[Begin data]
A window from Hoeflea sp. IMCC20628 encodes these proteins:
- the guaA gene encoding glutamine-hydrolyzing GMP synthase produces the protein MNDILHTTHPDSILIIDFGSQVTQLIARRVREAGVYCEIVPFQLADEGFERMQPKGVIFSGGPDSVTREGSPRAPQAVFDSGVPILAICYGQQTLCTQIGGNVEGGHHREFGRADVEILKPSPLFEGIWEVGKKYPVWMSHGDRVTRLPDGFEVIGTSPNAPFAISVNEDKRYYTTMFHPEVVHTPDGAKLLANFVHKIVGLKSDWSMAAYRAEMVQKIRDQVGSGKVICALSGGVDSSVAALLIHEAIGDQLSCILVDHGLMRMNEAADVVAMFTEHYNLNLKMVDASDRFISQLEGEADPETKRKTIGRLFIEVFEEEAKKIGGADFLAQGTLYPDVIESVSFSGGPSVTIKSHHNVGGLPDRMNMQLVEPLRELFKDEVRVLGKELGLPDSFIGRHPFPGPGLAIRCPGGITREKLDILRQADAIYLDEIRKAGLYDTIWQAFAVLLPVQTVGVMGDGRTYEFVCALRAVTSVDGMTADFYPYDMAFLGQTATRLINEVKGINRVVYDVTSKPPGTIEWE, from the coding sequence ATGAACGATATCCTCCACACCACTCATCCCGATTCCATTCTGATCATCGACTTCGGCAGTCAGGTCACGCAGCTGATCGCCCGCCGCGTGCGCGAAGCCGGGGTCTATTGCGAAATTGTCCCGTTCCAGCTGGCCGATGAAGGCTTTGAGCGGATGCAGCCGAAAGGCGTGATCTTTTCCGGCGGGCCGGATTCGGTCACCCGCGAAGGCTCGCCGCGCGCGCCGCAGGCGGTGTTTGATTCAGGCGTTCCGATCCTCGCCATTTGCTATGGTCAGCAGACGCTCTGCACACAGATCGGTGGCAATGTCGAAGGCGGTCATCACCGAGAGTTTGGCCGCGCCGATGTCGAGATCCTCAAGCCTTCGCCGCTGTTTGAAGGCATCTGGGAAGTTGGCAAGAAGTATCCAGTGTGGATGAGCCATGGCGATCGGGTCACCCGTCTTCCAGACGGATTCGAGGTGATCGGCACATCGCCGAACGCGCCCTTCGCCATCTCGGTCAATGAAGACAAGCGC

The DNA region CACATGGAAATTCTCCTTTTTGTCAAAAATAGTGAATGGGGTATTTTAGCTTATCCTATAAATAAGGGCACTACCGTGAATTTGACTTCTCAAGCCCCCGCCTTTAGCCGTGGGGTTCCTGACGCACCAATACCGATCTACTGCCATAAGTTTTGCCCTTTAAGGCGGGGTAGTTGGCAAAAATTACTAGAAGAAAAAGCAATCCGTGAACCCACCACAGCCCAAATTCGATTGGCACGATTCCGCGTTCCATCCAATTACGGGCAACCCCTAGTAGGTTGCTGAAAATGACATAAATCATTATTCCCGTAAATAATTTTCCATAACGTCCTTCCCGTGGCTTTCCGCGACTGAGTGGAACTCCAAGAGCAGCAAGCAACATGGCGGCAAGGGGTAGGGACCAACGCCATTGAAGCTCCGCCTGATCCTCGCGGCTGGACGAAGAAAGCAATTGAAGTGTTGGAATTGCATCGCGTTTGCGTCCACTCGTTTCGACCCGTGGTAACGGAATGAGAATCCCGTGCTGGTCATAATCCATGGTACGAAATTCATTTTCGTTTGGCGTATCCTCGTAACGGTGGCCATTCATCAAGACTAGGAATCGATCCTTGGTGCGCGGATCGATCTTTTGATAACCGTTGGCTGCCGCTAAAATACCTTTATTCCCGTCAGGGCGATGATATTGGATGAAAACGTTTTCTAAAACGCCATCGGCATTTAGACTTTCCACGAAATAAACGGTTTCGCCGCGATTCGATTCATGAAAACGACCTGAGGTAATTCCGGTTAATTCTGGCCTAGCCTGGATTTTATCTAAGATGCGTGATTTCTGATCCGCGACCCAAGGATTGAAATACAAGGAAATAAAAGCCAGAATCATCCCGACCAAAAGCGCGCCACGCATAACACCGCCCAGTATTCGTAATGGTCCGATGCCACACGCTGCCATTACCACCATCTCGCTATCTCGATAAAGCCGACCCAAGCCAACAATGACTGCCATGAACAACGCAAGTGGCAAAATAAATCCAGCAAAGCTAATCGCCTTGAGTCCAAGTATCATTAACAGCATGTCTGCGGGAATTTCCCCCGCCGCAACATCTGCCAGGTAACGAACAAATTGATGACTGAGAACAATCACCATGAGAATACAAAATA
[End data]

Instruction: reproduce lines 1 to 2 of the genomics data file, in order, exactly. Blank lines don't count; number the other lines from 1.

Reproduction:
A window from Hoeflea sp. IMCC20628 encodes these proteins:
- the guaA gene encoding glutamine-hydrolyzing GMP synthase produces the protein MNDILHTTHPDSILIIDFGSQVTQLIARRVREAGVYCEIVPFQLADEGFERMQPKGVIFSGGPDSVTREGSPRAPQAVFDSGVPILAICYGQQTLCTQIGGNVEGGHHREFGRADVEILKPSPLFEGIWEVGKKYPVWMSHGDRVTRLPDGFEVIGTSPNAPFAISVNEDKRYYTTMFHPEVVHTPDGAKLLANFVHKIVGLKSDWSMAAYRAEMVQKIRDQVGSGKVICALSGGVDSSVAALLIHEAIGDQLSCILVDHGLMRMNEAADVVAMFTEHYNLNLKMVDASDRFISQLEGEADPETKRKTIGRLFIEVFEEEAKKIGGADFLAQGTLYPDVIESVSFSGGPSVTIKSHHNVGGLPDRMNMQLVEPLRELFKDEVRVLGKELGLPDSFIGRHPFPGPGLAIRCPGGITREKLDILRQADAIYLDEIRKAGLYDTIWQAFAVLLPVQTVGVMGDGRTYEFVCALRAVTSVDGMTADFYPYDMAFLGQTATRLINEVKGINRVVYDVTSKPPGTIEWE, from the coding sequence ATGAACGATATCCTCCACACCACTCATCCCGATTCCATTCTGATCATCGACTTCGGCAGTCAGGTCACGCAGCTGATCGCCCGCCGCGTGCGCGAAGCCGGGGTCTATTGCGAAATTGTCCCGTTCCAGCTGGCCGATGAAGGCTTTGAGCGGATGCAGCCGAAAGGCGTGATCTTTTCCGGCGGGCCGGATTCGGTCACCCGCGAAGGCTCGCCGCGCGCGCCGCAGGCGGTGTTTGATTCAGGCGTTCCGATCCTCGCCATTTGCTATGGTCAGCAGACGCTCTGCACACAGATCGGTGGCAATGTCGAAGGCGGTCATCACCGAGAGTTTGGCCGCGCCGATGTCGAGATCCTCAAGCCTTCGCCGCTGTTTGAAGGCATCTGGGAAGTTGGCAAGAAGTATCCAGTGTGGATGAGCCATGGCGATCGGGTCACCCGTCTTCCAGACGGATTCGAGGTGATCGGCACATCGCCGAACGCGCCCTTCGCCATCTCGGTCAATGAAGACAAGCGC